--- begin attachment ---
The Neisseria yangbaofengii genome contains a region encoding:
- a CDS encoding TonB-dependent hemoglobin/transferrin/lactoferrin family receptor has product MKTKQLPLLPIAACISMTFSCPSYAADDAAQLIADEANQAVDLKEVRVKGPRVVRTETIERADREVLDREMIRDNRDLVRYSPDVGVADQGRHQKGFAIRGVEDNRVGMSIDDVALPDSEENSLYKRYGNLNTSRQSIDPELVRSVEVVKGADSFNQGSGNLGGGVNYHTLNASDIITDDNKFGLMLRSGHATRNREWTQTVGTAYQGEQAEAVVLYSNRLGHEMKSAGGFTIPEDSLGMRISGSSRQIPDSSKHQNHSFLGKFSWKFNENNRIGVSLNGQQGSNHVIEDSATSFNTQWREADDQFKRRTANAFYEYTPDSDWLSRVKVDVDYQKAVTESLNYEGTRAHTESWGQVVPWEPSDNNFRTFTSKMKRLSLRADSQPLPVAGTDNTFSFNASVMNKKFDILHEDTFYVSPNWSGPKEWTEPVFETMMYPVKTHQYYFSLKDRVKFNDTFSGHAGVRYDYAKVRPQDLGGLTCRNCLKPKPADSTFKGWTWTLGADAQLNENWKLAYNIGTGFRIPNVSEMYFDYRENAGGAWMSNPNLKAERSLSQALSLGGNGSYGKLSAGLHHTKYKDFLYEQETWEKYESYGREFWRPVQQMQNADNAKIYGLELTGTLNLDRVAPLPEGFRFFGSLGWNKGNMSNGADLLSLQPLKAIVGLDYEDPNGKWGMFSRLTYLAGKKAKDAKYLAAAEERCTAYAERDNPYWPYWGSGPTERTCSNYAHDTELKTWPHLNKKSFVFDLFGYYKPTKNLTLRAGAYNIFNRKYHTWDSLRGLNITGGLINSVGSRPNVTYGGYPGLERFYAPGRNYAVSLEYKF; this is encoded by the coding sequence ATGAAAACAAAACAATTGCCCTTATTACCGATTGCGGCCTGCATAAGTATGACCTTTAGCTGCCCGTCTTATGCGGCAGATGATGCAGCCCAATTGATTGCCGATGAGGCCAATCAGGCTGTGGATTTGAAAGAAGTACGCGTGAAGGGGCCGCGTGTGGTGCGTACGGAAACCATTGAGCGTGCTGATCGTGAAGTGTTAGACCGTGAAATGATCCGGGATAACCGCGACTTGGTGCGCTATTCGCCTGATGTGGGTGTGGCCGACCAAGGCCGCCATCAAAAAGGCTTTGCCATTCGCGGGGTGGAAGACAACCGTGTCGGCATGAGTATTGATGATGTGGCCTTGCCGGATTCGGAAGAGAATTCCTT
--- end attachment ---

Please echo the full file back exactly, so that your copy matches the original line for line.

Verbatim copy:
The Neisseria yangbaofengii genome contains a region encoding:
- a CDS encoding TonB-dependent hemoglobin/transferrin/lactoferrin family receptor has product MKTKQLPLLPIAACISMTFSCPSYAADDAAQLIADEANQAVDLKEVRVKGPRVVRTETIERADREVLDREMIRDNRDLVRYSPDVGVADQGRHQKGFAIRGVEDNRVGMSIDDVALPDSEENSLYKRYGNLNTSRQSIDPELVRSVEVVKGADSFNQGSGNLGGGVNYHTLNASDIITDDNKFGLMLRSGHATRNREWTQTVGTAYQGEQAEAVVLYSNRLGHEMKSAGGFTIPEDSLGMRISGSSRQIPDSSKHQNHSFLGKFSWKFNENNRIGVSLNGQQGSNHVIEDSATSFNTQWREADDQFKRRTANAFYEYTPDSDWLSRVKVDVDYQKAVTESLNYEGTRAHTESWGQVVPWEPSDNNFRTFTSKMKRLSLRADSQPLPVAGTDNTFSFNASVMNKKFDILHEDTFYVSPNWSGPKEWTEPVFETMMYPVKTHQYYFSLKDRVKFNDTFSGHAGVRYDYAKVRPQDLGGLTCRNCLKPKPADSTFKGWTWTLGADAQLNENWKLAYNIGTGFRIPNVSEMYFDYRENAGGAWMSNPNLKAERSLSQALSLGGNGSYGKLSAGLHHTKYKDFLYEQETWEKYESYGREFWRPVQQMQNADNAKIYGLELTGTLNLDRVAPLPEGFRFFGSLGWNKGNMSNGADLLSLQPLKAIVGLDYEDPNGKWGMFSRLTYLAGKKAKDAKYLAAAEERCTAYAERDNPYWPYWGSGPTERTCSNYAHDTELKTWPHLNKKSFVFDLFGYYKPTKNLTLRAGAYNIFNRKYHTWDSLRGLNITGGLINSVGSRPNVTYGGYPGLERFYAPGRNYAVSLEYKF; this is encoded by the coding sequence ATGAAAACAAAACAATTGCCCTTATTACCGATTGCGGCCTGCATAAGTATGACCTTTAGCTGCCCGTCTTATGCGGCAGATGATGCAGCCCAATTGATTGCCGATGAGGCCAATCAGGCTGTGGATTTGAAAGAAGTACGCGTGAAGGGGCCGCGTGTGGTGCGTACGGAAACCATTGAGCGTGCTGATCGTGAAGTGTTAGACCGTGAAATGATCCGGGATAACCGCGACTTGGTGCGCTATTCGCCTGATGTGGGTGTGGCCGACCAAGGCCGCCATCAAAAAGGCTTTGCCATTCGCGGGGTGGAAGACAACCGTGTCGGCATGAGTATTGATGATGTGGCCTTGCCGGATTCGGAAGAGAATTCCTT